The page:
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Information on Child Abuse

Following is a list of Web sites containing useful information on child abuse as well as effective parenting. Many of the organizations who sponsor the sites use offer additional resources such as consultation, training, research, advocacy, or dissemination of information on child abuse.

The Collaborative for Academic, Social, and Emotional Learning is helping make evidence-based social and emotional learning an integral part of education from preschool through high school.

Guiding Principles To A Trauma-Informed Approach

Center for Effective Parenting
Provides helpful parenting information.

Child Care Aware
Committed to helping parents find the best information on locating quality child care and child care resources in their community.

Child Trends Data Bank
Source for the latest national trends and research on over 100 key indicators of child and youth well-being.

Child Welfare League of America
Child Welfare League of America National Data Analysis System CWLA, in cooperation with the nation’s state child welfare agencies, provides a comprehensive, interactive child welfare database. Internet users can create customized tables and graphs, as well as access to information on child abuse.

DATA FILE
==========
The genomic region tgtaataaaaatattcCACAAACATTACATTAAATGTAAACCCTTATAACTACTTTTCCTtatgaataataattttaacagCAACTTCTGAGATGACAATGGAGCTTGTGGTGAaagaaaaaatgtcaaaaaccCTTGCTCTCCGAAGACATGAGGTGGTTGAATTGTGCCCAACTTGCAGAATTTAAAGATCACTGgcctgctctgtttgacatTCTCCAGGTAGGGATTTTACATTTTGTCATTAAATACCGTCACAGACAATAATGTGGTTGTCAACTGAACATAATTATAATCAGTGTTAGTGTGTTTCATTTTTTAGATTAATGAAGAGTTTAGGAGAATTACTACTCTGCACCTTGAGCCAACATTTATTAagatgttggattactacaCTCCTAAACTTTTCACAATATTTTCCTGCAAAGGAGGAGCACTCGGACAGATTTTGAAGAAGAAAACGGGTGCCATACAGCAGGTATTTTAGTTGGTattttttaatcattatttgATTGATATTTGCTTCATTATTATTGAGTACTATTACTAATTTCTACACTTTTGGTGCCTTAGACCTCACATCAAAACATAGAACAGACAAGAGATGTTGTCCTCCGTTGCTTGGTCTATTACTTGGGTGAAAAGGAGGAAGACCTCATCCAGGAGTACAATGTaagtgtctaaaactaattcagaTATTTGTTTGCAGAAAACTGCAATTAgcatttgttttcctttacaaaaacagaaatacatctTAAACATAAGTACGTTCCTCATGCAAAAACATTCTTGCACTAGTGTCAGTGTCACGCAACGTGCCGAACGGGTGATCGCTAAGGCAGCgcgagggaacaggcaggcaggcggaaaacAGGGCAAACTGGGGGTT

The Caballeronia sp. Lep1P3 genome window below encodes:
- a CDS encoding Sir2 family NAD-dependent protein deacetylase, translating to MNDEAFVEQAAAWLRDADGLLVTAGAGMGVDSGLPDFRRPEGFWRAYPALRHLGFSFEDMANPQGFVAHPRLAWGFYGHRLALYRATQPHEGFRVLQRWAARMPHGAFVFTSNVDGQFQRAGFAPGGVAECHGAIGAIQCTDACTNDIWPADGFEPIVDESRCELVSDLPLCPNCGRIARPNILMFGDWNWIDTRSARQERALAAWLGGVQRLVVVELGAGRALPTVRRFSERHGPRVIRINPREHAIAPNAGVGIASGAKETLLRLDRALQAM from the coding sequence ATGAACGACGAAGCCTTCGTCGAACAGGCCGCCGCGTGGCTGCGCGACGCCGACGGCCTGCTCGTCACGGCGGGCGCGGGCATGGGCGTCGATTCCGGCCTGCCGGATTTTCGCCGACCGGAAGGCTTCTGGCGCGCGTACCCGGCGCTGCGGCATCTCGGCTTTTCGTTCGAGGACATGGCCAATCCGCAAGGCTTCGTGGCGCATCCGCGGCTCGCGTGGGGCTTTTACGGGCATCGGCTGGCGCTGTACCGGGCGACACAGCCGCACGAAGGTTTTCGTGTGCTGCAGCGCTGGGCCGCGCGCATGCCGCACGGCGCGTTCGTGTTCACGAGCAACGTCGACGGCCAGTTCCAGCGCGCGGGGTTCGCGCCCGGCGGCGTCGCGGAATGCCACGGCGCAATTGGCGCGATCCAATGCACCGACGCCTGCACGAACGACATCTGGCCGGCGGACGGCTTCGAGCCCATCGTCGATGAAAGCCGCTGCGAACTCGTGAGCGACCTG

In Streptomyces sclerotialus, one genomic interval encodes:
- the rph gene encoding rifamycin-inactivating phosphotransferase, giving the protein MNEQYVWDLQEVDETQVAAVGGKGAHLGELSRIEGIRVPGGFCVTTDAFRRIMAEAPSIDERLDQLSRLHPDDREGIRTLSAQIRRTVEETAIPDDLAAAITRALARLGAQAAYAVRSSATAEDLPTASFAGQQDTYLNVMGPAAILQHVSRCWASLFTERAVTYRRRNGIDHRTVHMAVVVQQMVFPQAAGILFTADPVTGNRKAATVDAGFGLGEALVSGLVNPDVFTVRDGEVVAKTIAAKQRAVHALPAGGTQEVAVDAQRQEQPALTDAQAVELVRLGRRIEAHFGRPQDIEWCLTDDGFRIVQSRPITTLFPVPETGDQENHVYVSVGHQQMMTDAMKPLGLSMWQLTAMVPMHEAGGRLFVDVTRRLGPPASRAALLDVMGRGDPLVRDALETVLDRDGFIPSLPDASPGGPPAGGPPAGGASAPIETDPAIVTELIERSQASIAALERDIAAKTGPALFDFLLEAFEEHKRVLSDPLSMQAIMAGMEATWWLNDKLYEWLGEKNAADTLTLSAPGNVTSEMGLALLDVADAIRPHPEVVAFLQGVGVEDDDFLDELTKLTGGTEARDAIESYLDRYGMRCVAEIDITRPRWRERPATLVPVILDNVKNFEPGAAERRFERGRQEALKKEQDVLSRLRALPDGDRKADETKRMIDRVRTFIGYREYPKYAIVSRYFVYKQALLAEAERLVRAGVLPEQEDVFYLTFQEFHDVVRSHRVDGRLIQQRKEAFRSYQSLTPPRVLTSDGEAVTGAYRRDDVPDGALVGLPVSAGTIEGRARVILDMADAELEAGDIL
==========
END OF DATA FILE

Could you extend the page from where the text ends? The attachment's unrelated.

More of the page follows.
Child Welfare Information Gateway
Child Welfare Information Gateway connects professionals and concerned citizens to timely, essential information and resources targeted to the safety, permanency, and well-being of children and families.

Children’s Action Alliance
Helps promote the well-being of children and their families through research, policy development, media campaigns and advocacy.

Children’s Defense Fund
Mission is to ensure every child a Healthy Start, a Head Start, a Fair Start, a Safe Start, and a Moral Start in life.

Children Now
Information on child abuse and on making children the top public policy priority.

Circle of Parents
Network of parent-led self-help groups where parents and caregivers can share ideas, celebrate successes, and address the challenges surrounding parenting.

Common Sense Education
Help kids practice smart internet habits and stay safe online.

Common Sense Education
Support your students’ social and emotional learning as they navigate the digital world.

DOVES Network
DOVES Network’s overarching goal is to reduce traumatic stress symptoms while overall improving the functioning and development of adolescents that’s been exposed to the trauma impact of domestic and sexual violence.

Award-winning professional learning network founded in 2008, where education professionals can collaborate, engage in peer-to-peer learning, and share innovative ideas and resources, with webinars for learning with CE certificates for PD hours.

Focus Adolescent Services
Resources on Teen and Family Issues. Topics include anger and violence; self injury such as carving, branding and marking; and abuse.

G.W. Medical Publishing
G.W. Medical Publishing is a leading clinical and forensic publisher serving the medical, legal, social service, and law enforcement communities with the resources they need to combat child abuse, sexual assault, sexual exploitation, domestic violence, child trafficking, and other maltreatment.